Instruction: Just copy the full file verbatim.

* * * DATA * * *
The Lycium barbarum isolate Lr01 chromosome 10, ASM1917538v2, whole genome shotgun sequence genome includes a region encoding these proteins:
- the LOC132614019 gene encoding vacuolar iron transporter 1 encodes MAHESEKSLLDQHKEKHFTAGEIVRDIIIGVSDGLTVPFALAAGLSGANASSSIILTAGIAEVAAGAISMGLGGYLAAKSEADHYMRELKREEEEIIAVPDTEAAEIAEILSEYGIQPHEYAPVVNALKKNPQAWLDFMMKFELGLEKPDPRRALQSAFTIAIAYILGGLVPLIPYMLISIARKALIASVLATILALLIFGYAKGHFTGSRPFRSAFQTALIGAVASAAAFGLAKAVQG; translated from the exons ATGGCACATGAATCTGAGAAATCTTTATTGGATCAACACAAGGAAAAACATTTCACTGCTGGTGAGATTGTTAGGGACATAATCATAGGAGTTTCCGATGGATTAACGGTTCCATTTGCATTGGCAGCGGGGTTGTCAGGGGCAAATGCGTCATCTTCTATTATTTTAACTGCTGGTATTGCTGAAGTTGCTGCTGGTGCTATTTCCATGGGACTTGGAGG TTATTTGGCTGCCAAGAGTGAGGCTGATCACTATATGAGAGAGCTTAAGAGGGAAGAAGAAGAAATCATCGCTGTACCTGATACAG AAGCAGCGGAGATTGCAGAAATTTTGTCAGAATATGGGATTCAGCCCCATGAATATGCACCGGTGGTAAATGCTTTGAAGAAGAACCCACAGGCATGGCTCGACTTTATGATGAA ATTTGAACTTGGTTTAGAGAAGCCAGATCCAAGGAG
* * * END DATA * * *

The Lycium barbarum isolate Lr01 chromosome 10, ASM1917538v2, whole genome shotgun sequence genome includes a region encoding these proteins:
- the LOC132614019 gene encoding vacuolar iron transporter 1 encodes MAHESEKSLLDQHKEKHFTAGEIVRDIIIGVSDGLTVPFALAAGLSGANASSSIILTAGIAEVAAGAISMGLGGYLAAKSEADHYMRELKREEEEIIAVPDTEAAEIAEILSEYGIQPHEYAPVVNALKKNPQAWLDFMMKFELGLEKPDPRRALQSAFTIAIAYILGGLVPLIPYMLISIARKALIASVLATILALLIFGYAKGHFTGSRPFRSAFQTALIGAVASAAAFGLAKAVQG; translated from the exons ATGGCACATGAATCTGAGAAATCTTTATTGGATCAACACAAGGAAAAACATTTCACTGCTGGTGAGATTGTTAGGGACATAATCATAGGAGTTTCCGATGGATTAACGGTTCCATTTGCATTGGCAGCGGGGTTGTCAGGGGCAAATGCGTCATCTTCTATTATTTTAACTGCTGGTATTGCTGAAGTTGCTGCTGGTGCTATTTCCATGGGACTTGGAGG TTATTTGGCTGCCAAGAGTGAGGCTGATCACTATATGAGAGAGCTTAAGAGGGAAGAAGAAGAAATCATCGCTGTACCTGATACAG AAGCAGCGGAGATTGCAGAAATTTTGTCAGAATATGGGATTCAGCCCCATGAATATGCACCGGTGGTAAATGCTTTGAAGAAGAACCCACAGGCATGGCTCGACTTTATGATGAA ATTTGAACTTGGTTTAGAGAAGCCAGATCCAAGGAG